PCs Stick it to AMD Again in Q2 But SoCs Glimmer
AMD (AMD) blamed PCs for a 35 percent year-over-year revenue downturn to $942 million for Q2 2015, reflecting an operating loss of $137 million, and a net loss of $181 million, or $0.23 per share.
The revenue shortfall was well below analysts’ forecast of $999.5 million, slipping AMD’s quarterly revenue below the $1 billion mark for the first time in some 10 years.
“Strong sequential revenue growth in our EESC segment and channel business was not enough to offset near-term challenges in our PC processor business due to lower than expected consumer demand that impacted sales to OEMs,” said Lisa Su, AMD president and chief executive.
While pointing the finger at weaker PC OEM sales for the bleak quarter, Su continued to say AMD’s way out of the woods is its graphics business.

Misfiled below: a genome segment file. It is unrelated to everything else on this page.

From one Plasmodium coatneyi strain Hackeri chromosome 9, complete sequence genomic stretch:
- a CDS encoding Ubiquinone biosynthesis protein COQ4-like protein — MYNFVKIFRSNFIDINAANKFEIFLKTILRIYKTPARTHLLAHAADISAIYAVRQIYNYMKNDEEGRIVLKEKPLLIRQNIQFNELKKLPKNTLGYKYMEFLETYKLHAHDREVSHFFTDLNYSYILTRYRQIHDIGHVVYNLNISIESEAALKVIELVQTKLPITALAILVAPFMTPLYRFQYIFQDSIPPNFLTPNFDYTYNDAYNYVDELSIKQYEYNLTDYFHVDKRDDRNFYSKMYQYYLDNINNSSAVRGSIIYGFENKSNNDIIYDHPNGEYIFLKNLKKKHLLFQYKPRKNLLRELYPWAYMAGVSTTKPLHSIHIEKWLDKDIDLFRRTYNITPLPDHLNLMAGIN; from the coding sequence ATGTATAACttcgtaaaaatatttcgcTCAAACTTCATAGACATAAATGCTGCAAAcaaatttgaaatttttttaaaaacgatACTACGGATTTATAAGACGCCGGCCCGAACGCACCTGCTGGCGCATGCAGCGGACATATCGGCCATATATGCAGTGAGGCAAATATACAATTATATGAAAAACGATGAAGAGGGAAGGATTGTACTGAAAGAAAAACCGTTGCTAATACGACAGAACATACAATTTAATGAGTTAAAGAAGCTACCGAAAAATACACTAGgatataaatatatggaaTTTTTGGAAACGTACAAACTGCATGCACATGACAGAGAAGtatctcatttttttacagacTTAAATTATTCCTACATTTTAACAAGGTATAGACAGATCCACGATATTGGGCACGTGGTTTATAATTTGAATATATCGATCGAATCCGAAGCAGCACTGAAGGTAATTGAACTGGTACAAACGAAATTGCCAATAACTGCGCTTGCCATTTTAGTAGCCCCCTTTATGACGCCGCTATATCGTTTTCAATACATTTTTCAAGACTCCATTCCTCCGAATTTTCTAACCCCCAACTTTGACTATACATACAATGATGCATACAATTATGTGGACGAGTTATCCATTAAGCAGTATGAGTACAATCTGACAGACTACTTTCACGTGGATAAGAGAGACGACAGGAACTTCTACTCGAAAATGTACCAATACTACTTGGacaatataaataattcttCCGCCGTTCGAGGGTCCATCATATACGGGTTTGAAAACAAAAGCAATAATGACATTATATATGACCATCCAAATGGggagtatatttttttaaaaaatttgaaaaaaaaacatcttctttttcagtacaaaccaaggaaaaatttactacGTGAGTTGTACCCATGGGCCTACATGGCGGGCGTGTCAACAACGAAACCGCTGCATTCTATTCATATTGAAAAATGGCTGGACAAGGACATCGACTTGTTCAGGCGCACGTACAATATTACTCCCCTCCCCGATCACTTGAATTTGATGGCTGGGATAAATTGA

“We continue to execute our long-term strategy while we navigate the current market environment,” she said. “Our focus is on developing leadership computing and graphics products capable of driving profitable share growth across our target markets.”
AMD’s client computing sales woes mirror how researchers Gartner and IDC also viewed PCs for Q2. According to Gartner’s figures, worldwide PC shipments totaled 68.4 million units in Q2, a 9.5 percent decline from the same time last year. The quarterly dip was the steepest since Q3 2013, Gartner said. For the full year, the researcher expects PC shipments to fall some 4.4 percent.
Researcher IDC pegged the worldwide PC shipment tumble for Q2 at 11.8 percent among 66.1 million units, or 1 percent below projections for the period.
As AMD’s Computing and Graphics segment revenue decreased 54 percent from Q2 2014 and 29 percent from last quarter, the chip maker’s Enterprise, Embedded and Semi-Custom segment revenue rose 13 percent sequentially driven by sales of semi-custom SoCs.
For Q3 2015, AMD expects revenue to increase 6 percent, plus or minus 3 percent, sequentially.